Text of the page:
Wouldn't you love to meet the scoundrel who coined the phrase that trees are 90% air? Hitting an absent tee shot into the forest, due to the lack of growth in the grass, you will often be reunited with your ball, but the fun has only just begun. What is the percentage play, where is the nearest gap to the sanctuary of the fairway? Should you fail either in strategy or execution, the chances are that the ball will ricochet between the trunks and leave you in an even more invidious position. Joyful.
From the Hazard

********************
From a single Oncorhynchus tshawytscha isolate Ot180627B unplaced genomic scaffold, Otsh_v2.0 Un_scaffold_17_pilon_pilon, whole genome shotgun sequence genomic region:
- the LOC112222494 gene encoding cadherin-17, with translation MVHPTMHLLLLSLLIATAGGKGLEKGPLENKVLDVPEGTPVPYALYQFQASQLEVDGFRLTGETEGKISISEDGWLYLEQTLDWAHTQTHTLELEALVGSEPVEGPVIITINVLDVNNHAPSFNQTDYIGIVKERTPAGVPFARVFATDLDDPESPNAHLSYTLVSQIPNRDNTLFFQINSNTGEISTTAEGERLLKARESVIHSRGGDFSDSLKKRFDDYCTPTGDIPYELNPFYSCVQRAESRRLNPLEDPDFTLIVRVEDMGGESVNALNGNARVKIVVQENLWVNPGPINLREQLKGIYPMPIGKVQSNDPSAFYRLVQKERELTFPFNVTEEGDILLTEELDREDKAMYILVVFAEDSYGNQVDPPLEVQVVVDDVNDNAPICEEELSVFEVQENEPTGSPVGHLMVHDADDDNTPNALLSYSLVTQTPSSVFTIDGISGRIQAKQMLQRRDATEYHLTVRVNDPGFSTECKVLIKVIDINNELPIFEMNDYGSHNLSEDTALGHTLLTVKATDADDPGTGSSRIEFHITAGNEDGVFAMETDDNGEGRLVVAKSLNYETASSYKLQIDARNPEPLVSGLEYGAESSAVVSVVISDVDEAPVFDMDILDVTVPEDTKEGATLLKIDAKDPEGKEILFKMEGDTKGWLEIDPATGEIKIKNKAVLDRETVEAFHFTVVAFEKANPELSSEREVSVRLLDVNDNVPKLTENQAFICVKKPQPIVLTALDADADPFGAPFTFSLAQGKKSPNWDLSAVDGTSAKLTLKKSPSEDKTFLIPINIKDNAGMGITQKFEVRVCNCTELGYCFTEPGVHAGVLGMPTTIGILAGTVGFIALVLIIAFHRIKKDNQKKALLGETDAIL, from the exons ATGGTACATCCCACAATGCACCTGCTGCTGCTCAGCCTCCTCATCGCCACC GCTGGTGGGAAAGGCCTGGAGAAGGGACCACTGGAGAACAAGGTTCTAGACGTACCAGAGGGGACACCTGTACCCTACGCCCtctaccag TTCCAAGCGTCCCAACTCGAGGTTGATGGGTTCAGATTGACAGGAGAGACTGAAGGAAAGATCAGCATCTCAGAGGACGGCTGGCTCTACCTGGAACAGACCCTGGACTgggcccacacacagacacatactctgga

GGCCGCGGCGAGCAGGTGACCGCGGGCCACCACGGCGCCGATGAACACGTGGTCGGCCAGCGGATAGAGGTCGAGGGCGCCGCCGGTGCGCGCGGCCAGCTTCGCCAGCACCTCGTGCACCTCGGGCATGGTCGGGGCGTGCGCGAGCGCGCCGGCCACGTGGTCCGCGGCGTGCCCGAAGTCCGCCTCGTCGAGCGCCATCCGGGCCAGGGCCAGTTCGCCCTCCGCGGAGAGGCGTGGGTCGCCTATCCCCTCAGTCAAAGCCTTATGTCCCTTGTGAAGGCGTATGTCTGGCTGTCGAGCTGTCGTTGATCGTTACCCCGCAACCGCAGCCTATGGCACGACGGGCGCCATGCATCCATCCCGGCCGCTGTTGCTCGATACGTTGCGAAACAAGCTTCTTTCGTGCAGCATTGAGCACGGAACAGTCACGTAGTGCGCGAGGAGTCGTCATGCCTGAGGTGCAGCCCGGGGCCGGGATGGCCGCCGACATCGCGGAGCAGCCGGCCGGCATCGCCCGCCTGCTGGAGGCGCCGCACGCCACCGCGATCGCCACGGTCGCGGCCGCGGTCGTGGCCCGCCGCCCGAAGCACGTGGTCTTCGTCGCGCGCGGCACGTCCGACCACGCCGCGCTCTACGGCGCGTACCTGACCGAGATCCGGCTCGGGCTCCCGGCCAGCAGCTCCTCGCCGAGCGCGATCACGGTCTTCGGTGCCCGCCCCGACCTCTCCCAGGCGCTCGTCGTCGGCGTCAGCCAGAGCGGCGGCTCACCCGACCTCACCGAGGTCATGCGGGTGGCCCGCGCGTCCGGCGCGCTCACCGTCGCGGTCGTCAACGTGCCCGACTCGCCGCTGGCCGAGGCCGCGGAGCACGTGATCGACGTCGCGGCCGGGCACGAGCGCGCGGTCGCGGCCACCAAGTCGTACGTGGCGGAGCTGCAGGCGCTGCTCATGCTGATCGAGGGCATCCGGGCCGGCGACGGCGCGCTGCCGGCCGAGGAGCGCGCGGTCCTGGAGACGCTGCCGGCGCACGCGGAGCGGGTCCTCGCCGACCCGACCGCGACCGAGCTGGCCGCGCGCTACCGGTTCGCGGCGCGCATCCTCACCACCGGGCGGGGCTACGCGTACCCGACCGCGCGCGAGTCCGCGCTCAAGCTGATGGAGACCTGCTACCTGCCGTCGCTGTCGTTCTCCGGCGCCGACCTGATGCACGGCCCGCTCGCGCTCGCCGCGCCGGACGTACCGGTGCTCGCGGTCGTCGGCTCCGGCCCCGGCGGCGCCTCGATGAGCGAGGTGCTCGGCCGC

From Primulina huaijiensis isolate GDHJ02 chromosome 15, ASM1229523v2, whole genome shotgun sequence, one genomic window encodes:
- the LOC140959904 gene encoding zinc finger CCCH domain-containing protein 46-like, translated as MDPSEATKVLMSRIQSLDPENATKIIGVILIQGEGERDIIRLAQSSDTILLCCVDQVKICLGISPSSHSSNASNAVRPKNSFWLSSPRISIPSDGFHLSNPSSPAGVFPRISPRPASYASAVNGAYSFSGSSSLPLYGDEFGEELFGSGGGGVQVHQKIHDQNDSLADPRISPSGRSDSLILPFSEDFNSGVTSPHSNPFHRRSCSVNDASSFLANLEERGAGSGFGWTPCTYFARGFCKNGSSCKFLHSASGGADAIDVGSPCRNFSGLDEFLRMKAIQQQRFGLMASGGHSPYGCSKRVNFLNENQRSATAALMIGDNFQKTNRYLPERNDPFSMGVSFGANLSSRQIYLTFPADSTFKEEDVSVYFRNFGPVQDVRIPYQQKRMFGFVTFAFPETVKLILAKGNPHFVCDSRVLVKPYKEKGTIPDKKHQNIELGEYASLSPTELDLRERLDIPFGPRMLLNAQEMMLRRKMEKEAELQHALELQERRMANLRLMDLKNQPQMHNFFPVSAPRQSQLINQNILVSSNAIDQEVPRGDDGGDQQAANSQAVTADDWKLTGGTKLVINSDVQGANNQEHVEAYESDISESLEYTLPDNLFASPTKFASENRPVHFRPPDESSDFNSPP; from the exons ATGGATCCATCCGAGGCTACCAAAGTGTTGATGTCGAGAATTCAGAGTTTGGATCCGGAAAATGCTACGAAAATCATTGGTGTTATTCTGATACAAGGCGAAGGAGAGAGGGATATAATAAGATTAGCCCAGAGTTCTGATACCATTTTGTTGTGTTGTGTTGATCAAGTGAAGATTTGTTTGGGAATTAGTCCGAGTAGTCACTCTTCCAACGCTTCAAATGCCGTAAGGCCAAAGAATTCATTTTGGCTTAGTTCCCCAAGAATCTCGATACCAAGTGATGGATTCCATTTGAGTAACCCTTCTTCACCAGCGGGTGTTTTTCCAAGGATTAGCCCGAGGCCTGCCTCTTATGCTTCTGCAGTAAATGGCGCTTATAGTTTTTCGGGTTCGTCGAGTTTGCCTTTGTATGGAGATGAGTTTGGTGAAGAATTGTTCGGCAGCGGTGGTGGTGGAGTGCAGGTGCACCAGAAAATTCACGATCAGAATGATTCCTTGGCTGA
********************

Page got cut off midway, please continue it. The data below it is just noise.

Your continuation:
Your ball was heading perilously towards the hazard – penalty area as they are now pedantically called – and you feared the worst. Only to see that your ball was still visible on the edge of the swamp and playable. Or so you thought. Taking on these shots from the water can often end disastrously for those inconsistent with their ball striking, but chic golfers need to be concerned about the resulting splash and spray from the marshy ground, and how that could stain their elegant attire. Vanish Oxi Action will be required, unless you emulate Henrik Stenson who stripped down to his underway to play his shot from the mud at the 2009 WGC at Doral. Please don't. Think of the children.